Why Museveni should be worried sick about Robert Mugabe’s downfall


Zimbabwean president Robert Mugabe was deposed by a military ‘coup’ two days ago. Zimbabwean Defence Force (ZDF) began marching to the capital Harare on Tuesday November 14th.

The military decided to take over after Mugabe created a political crisis. The 93-year-old president sacked the country’s vice president Emmerson Mnangagwa who was tipped to be his successor.

Mugabe’s party Zanu-PF orchestrated Mnangagwa dismissal to pave way for the president’s wife Grace Mugabe to succeed her ageing husband.

Mnangagwa fled to the neighboring South Africa after his dismissal. He was accused by party rivals of plotting to get Mugabe to step down in his favor.

His dismissal however sparked tension as the military warned of a possible takeover to stop Zanu-PF from ejecting liberation heroes from the government.

The sacked VP is an independence hero who is revered by the military for his contribution in the liberation of Zibwabwe from British colonialists.

Zimbabwean Defence Force (ZDF) tank blocks a street in Harare. Photo/Courtesy

The military finally took power on Wednesday 15th. They denied their move was a coup, they explained that they only moved in to to end purges against liberation heroes.

President Mugabe has been put under house arrest at his palatial mansion. The nonagenarian leader has ruled the southern African country for  37 years.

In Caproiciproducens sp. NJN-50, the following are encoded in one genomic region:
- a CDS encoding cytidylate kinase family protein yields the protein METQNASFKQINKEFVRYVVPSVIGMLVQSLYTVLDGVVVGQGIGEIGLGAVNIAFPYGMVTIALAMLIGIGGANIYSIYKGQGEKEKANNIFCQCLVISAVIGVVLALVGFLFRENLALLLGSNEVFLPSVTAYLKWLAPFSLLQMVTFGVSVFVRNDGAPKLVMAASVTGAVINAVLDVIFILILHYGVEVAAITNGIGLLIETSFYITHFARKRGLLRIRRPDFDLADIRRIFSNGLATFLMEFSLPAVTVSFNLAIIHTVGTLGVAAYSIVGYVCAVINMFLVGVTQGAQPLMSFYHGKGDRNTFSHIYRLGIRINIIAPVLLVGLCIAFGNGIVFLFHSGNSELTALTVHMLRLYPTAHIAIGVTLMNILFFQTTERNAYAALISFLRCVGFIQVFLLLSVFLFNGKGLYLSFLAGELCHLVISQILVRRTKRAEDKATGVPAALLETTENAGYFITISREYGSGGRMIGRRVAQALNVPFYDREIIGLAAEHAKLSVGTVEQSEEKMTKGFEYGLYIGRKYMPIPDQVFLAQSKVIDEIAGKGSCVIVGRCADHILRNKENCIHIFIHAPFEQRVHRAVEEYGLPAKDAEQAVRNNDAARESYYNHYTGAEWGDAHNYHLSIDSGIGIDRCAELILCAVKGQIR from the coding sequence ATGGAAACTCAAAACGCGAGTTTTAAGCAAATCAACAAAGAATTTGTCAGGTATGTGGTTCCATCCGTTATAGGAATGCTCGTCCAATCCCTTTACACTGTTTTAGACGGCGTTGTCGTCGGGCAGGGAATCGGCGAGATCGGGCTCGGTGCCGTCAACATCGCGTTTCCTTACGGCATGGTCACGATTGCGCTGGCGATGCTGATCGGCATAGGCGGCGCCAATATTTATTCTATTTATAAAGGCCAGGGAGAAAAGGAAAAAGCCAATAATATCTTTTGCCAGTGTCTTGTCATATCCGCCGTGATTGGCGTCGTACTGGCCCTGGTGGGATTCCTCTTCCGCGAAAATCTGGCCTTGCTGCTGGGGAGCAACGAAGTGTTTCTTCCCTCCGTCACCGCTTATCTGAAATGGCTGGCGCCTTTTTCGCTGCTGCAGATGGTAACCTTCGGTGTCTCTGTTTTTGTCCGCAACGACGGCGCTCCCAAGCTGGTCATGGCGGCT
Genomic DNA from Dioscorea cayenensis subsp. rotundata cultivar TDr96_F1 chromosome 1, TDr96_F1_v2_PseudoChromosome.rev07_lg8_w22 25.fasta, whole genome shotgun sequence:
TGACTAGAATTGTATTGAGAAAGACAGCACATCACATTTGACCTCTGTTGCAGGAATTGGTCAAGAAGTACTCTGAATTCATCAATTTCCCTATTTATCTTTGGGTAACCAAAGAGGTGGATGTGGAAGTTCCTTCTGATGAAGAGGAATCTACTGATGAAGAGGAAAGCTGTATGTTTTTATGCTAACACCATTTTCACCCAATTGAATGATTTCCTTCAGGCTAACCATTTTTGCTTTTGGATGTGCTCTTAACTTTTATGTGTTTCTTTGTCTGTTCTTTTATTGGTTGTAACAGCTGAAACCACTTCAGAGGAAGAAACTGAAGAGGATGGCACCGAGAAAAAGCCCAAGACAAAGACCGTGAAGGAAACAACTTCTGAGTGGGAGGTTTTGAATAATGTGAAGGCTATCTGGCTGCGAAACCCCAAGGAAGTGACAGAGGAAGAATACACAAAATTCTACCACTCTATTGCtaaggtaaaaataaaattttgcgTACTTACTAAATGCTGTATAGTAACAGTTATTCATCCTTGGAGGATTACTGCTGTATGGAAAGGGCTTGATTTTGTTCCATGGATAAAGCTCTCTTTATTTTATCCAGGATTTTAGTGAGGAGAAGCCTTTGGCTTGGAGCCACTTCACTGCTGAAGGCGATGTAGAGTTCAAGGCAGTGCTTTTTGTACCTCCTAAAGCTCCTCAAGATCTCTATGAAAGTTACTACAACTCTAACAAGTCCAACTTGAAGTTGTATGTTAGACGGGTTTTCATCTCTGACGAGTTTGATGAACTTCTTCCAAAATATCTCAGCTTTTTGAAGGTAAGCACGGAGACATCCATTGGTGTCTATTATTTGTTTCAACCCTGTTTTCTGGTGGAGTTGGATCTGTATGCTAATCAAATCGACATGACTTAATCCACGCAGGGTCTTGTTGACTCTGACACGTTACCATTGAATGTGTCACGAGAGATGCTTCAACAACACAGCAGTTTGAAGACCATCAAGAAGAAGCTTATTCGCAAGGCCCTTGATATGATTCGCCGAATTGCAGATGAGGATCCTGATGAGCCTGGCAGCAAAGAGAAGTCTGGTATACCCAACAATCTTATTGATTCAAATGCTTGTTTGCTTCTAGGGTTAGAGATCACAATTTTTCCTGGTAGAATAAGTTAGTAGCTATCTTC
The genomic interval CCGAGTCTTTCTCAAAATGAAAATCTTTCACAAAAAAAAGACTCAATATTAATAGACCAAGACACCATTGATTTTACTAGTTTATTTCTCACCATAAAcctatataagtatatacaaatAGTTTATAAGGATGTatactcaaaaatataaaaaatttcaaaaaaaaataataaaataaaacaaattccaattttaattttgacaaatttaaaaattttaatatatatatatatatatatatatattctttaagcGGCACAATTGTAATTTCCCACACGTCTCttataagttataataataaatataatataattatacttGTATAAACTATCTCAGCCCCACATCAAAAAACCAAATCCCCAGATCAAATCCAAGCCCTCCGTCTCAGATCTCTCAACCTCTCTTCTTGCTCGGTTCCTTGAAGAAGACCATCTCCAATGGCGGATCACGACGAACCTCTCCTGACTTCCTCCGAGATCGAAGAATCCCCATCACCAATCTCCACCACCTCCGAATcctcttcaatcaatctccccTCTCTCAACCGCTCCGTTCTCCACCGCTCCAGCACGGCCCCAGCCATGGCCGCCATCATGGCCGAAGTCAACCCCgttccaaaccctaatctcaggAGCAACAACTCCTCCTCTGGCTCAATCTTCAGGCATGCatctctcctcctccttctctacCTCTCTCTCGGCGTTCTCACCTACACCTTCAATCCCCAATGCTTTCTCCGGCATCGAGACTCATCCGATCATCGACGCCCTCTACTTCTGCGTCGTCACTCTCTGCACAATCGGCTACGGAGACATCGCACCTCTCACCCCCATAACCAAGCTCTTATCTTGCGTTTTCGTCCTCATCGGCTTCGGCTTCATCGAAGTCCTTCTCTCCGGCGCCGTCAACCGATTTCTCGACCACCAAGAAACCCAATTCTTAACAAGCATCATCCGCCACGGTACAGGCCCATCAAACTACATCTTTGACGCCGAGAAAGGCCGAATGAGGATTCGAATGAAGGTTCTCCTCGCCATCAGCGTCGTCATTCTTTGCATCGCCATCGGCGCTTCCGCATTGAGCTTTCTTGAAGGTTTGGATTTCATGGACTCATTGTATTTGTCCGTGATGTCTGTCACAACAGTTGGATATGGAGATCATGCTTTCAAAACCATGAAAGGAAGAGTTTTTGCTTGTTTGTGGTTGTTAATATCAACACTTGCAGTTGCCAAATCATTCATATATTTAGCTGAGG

What is happening in Zimbabwe is reminiscent of the situation in Uganda. President Yoweri Museveni has ruled Uganda for 31 years and he’s not about to retire.

Museveni’s party Resistance Movement (NRM) scrapped presidential two-term limit in 2005 to allow the incumbent to vie for a third term.

Robert Mugabe and Museveni in a past meeting. Photo/Courtesy

NRM is currently pushing for a change in law to remove the presidential age limit set at 75 years. Uganda’s constitution currently bans anyone over 75 years from becoming president.

Museveni, now aged 73, won’t contest 2021 election with the current law in place. The president will be 78 years by 2021.

Just like Mugabe who wanted his wife to succeed him, Museveni did a similar thing with his son Muhoozi Kainerugaba.

Museveni promoted his eldest son to become a special presidential adviser in a reshuffle of army commanders in early January 2017.

Museveni’s son Maj Gen. Muhoozi Kainerugaba. Photo/Courtesy

The move fueled speculation that the president was grooming his son to succeed him. Kainerugaba has risen rapidly within the military in a matter of few years.

Let’s not forget that Museveni’s wife is also a cabinet minister. The president appointed his wife Janet Museveni minister of Education and Sports.

Museveni should be be worried sick about Robert Mugabe’s downfall, or at least he should learn from Uncle Bob’s mistakes.




About James Lubogo

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